Effects of the years and different nitrogen fertilization influenced the observed dry matter and nitrogen traits of hybrid and line cultivars. The average grain DM of 7.6 t ha−1 across years and treatments corresponds to regional yield levels. The N fertilization effect for grain DM was highest in 2014, due to the low soil N supply together with the overall most favorable growing conditions and the highest fungicide intensity among the 3 years. Moreover, the first and second N applications in 2014 were 2 to 3 weeks earlier than in 2015 and 2016. This effect is likely to have increased the N effect on grain DM (Bodson et al., 2001; Efretuei et al., 2016) but reduced the grain N content to much lower values than in the following years through a dilution effect (Stewart and Dwyer, 1990; Oury and Godin, 2007). In contrast, in spite of similar grain DM in N2 in all years, it increased less for N3 in 2015 and 2016 than in 2014, possibly due to the drought/heat effect in 2015 and the high pathogen pressure in 2016. The flat N response curve for grain DM in 2016, originating from a much higher level in N1 than in 2014, relates, to the higher soil N supply. Still, total DM values in 2016 exceeded those of 2014 by on average 2.3 and 2.5 t ha−1 at maturity and at anthesis, respectively, suggesting very favorable growing conditions during the vegetative phase. During grain filling, however, the dense canopy, together with frequent precipitation events led to visible leaf diseases, which were not sufficiently prevented through fungicides. Moreover, the preceding crop winter wheat caused fusariosis and stem diseases, and it is likely that pathogens were enhanced under higher N-levels (Bancal et al., 2007; Fagard et al., 2014). As a consequence of this putatively detrimental effect, grain yield almost stagnated for most line cultivars but still increased for the hybrids by on average 0.5 t ha−1, possibly suggesting a better tolerance of the hybrids to biotic stress.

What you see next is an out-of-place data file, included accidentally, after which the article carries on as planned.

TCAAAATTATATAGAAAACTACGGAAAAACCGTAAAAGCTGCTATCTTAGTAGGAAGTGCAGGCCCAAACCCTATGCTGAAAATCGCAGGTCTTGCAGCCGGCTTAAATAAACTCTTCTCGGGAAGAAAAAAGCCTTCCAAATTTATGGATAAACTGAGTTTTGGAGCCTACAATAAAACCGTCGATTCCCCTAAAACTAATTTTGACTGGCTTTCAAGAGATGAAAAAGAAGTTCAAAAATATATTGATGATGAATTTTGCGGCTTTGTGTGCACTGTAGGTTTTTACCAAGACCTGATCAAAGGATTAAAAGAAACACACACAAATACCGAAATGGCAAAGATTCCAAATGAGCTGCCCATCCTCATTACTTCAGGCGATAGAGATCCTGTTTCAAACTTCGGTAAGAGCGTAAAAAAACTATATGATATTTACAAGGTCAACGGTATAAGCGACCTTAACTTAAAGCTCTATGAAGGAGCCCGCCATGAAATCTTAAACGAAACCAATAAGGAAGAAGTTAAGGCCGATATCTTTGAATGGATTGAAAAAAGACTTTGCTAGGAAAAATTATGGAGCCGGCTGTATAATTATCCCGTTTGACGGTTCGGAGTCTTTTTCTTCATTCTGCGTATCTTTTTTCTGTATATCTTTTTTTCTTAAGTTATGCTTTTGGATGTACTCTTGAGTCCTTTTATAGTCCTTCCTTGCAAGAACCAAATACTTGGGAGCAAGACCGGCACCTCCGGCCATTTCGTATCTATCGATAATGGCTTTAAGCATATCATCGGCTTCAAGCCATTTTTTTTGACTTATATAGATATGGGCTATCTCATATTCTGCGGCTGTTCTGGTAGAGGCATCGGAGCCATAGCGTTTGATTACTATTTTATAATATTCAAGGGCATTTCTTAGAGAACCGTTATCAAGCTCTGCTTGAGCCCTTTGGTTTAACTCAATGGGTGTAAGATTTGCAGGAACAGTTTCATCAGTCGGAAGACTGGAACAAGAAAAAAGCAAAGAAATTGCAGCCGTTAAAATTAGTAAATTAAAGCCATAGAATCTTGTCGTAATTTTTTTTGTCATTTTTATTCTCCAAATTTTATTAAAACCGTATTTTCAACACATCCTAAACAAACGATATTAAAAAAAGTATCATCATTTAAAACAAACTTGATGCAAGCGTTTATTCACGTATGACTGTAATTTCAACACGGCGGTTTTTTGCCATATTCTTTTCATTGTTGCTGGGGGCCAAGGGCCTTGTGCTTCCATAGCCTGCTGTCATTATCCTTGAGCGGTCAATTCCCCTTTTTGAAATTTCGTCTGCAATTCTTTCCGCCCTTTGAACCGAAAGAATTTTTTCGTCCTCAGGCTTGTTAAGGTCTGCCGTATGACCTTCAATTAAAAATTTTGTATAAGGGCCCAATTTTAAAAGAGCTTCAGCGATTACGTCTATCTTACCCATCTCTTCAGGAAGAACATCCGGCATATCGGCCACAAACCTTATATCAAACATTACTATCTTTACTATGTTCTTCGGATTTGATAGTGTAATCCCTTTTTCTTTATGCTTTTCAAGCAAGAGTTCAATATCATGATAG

The average commercial heterosis for grain DM of 5.5% in this study was lower than in many previous studies. Similar commercial heterosis was already reported two decades ago (Bodson et al., 1997). However, it varied strongly in other publications and was often higher when evaluated on the parental performance (Longin et al., 2013) or in stress-prone environments. Lower heterosis may be found under favorable growing conditions (Morgan et al., 1989; Bodson et al., 2001; Kindred and Gooding, 2005; Noorka et al., 2013) whereas heterosis beyond 10% was mostly reported from drought-influenced environments. However, more recent hybrid genotypes indicated higher heterosis under German conditions as well (Thorwarth et al., 2018). Our results only partly support the higher heterosis reported under low compared to high N conditions (Le Gouis et al., 2002). The slightly higher commercial heterosis (CH), both for grain and total DM and for the harvest index in the lower N-levels in 2014 and 2015, may indicate some advantage of the hybrids for DM production and partitioning in nutrient-limited environments, which, however, vanished in N3. Unlike for the N-limited cases, higher CH for grain DM in N3 in 2016 was not due to an increased CH for total DM but to a more stable harvest index.